Created on Thursday, 21 February 2013 11:34 Published Date Hits: 1669
HELENA – The halls of Congress are more than 2,000 miles away, but when it comes to the debate over guns, the two capitals seem poles apart.
In Washington, the argument is over President Barack Obama’s push to ban military-style weapons and to better investigate those who buy guns.
In Helena, the focus is on bills allowing citizens to carry concealed weapons in more places and defying any new federal laws restricting the kinds of guns Montanans can buy.
To veteran political observers, that’s no surprise.
“Generally speaking, gun control is unpopular in Montana among both political parties,” said Jim Lopach, a political science professor at the University of Montana. “In the Montana Legislature, I’d expect a move more to expand gun rights as opposed to controlling those rights.”
Last week, the House Judiciary Committee approved seven bills that would generally expand citizens’ gun rights. Nearly all passed along strict party lines, with Republicans voting in favor. All seven are headed to the House floor soon for a broader debate.
As legislators consider their votes, Lopach predicts they will look at policy and legal discussions taking place in other states.
Some lawmakers have already done that research. The House Judiciary Committee recently heard debate on a measure similar to ones proposed in Arizona and Wyoming. House Bill 302 would prohibit the enforcement of a potential federal ban on semi-automatic weapons and large-capacity magazines.
“This is the response of a sovereign state to the unconstitutional usurpation of power by the federal government,” said the bill’s sponsor, Rep. Krayton Kerns, R-Laurel. “Not only is it our right to do this, it is our obligation.”
Opponents of the bill called it unconstitutional and yet another example of a bill aimed at nullifying a federal law. Republicans tried unsuccessfully to pass several nullification measures in 2011.
“Which federal laws would you propose we follow and don’t follow?” Missoula Rep. Ellie Hill, a Democrat, asked one of the bill’s backers. “Do they include slavery? Which federal laws could we determine that the state should decide it should follow, and which federal laws do you think we shouldn’t?”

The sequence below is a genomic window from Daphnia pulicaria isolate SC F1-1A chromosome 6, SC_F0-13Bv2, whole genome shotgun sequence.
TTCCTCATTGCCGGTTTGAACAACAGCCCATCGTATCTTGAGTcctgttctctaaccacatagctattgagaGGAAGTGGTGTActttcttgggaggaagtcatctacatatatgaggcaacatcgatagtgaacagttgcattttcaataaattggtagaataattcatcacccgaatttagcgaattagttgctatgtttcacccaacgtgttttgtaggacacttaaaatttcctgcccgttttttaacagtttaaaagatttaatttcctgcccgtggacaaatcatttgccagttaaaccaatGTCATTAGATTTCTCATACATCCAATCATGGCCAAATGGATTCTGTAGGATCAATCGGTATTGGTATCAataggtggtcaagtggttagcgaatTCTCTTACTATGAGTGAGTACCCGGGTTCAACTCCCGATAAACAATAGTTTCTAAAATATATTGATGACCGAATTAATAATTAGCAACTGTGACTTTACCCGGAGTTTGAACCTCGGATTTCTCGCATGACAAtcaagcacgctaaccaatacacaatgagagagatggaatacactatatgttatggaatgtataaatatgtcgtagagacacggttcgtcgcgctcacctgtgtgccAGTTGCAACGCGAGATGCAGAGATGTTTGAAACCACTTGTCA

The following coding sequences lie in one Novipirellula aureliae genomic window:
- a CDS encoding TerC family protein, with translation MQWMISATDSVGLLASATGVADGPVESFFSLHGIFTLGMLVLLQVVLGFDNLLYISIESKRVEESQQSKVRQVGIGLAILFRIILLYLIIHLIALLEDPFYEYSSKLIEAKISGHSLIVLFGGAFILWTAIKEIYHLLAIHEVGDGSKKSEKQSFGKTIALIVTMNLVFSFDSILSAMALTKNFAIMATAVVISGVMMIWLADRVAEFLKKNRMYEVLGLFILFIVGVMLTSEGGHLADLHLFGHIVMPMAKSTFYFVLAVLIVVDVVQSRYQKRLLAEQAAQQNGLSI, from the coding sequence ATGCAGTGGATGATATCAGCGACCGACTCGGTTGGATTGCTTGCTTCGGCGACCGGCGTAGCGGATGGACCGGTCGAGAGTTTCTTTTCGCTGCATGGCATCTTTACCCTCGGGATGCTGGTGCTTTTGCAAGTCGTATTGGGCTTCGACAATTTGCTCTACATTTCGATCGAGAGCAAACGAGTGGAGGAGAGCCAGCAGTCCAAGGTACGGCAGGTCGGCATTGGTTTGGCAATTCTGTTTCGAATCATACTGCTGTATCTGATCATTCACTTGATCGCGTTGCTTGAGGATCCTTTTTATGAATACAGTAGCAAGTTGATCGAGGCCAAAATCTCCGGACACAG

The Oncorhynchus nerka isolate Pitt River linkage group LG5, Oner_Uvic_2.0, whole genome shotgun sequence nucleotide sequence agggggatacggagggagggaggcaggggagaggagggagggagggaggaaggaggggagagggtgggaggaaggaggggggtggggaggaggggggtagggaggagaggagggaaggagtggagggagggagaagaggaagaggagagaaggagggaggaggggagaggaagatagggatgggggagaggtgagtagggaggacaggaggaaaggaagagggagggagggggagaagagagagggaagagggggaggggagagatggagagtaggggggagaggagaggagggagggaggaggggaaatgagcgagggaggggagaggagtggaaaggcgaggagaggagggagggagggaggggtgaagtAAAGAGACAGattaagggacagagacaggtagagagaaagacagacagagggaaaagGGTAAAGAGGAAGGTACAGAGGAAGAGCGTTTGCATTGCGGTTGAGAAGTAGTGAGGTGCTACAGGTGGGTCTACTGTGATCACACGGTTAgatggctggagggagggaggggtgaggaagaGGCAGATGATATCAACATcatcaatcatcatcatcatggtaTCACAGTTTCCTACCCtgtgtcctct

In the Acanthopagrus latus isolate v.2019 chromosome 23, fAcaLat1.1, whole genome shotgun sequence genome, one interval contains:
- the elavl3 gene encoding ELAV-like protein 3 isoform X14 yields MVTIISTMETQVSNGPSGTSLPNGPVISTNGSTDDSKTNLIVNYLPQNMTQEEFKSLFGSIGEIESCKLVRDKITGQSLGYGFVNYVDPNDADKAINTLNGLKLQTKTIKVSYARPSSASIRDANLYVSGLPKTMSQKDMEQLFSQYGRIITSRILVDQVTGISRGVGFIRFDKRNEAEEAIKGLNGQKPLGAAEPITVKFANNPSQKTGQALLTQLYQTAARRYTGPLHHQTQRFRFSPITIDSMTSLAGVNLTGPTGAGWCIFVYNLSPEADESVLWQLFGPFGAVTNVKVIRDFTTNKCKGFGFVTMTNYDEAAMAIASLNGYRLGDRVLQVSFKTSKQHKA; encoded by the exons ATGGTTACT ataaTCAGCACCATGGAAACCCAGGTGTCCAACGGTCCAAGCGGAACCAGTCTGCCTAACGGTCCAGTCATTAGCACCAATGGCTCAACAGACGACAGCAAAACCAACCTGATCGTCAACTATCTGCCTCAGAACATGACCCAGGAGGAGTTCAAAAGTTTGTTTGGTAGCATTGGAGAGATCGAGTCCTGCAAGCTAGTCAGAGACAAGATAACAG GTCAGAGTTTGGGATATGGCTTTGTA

Lopach said that if states were to pass such measures, they would immediately be challenged in federal court. “It would have a slim chance of surviving because federal law is the supreme law of the land,” he added.
As House members determine where they stand on that bill, they also face arguments on a number of other gun rights measures, many of which would change concealed carry laws.
One measure, House Bill 358, would allow permit holders to carry concealed weapons in places like bars, banks and public facilities. Currently, people can only openly carry weapons into those places. Another measure, House Bill 240, would allow students to carry concealed weapons on college campuses.
“These (bills) are really independent of the recent rise in interest on the national scene,” said proponent Gary Marbut, president of the Montana Shooting Sports Association. “These were conceived to address issues that were existing well before Obama.”
Indeed, a number of the bills have returned to the Legislature for a second, third or fourth time after failing during previous sessions.
The same people tend to testify for and against the measures, and they often rehash familiar arguments, Marbut said.
At least one opponent, however, said the national debate has heightened fears that the federal government wants to take citizens’ guns away. Those fears surfaced in 2008 when Obama was first elected, said John BowenHollow, a former Navy SEAL who testified against several measures last week.
“I feel like we’re too entrenched now to listen,” he said.
BowenHollow said violence cannot be solved by simply drawing a line in the sand to establish specific restrictions. He added that true change needs to start at the top, with people willing to engage in a respectful dialogue.
“None of our leaders will speak up and say there are limits to the Second Amendment,” he said. “Until we get some leadership that starts to educate the public, you can’t bring about a middle ground.”
Others propose a different method to protect the public.
“If there’s a madman with a gun, all the hope and prayer and hiding under a desk won’t help,” Marbut said. “The only thing that will help is another person with a gun.”
While advocates on both sides acknowledge the tragedy of recent shootings at Sandy Hook Elementary in Connecticut or the movie theater in Aurora, Colo., they have yet to find the middle ground BowenHollow so greatly desires.
Amid talk in Congress and at dinner tables across America, the debate in Montana’s statehouse will likely continue for sessions to come, just as it has for decades.
“These terrible events happen so frequently that I think the debate is always there,” Lopach said. “But there are so many uncertainties that I think both sides will continue to push until there’s more legal clarity.”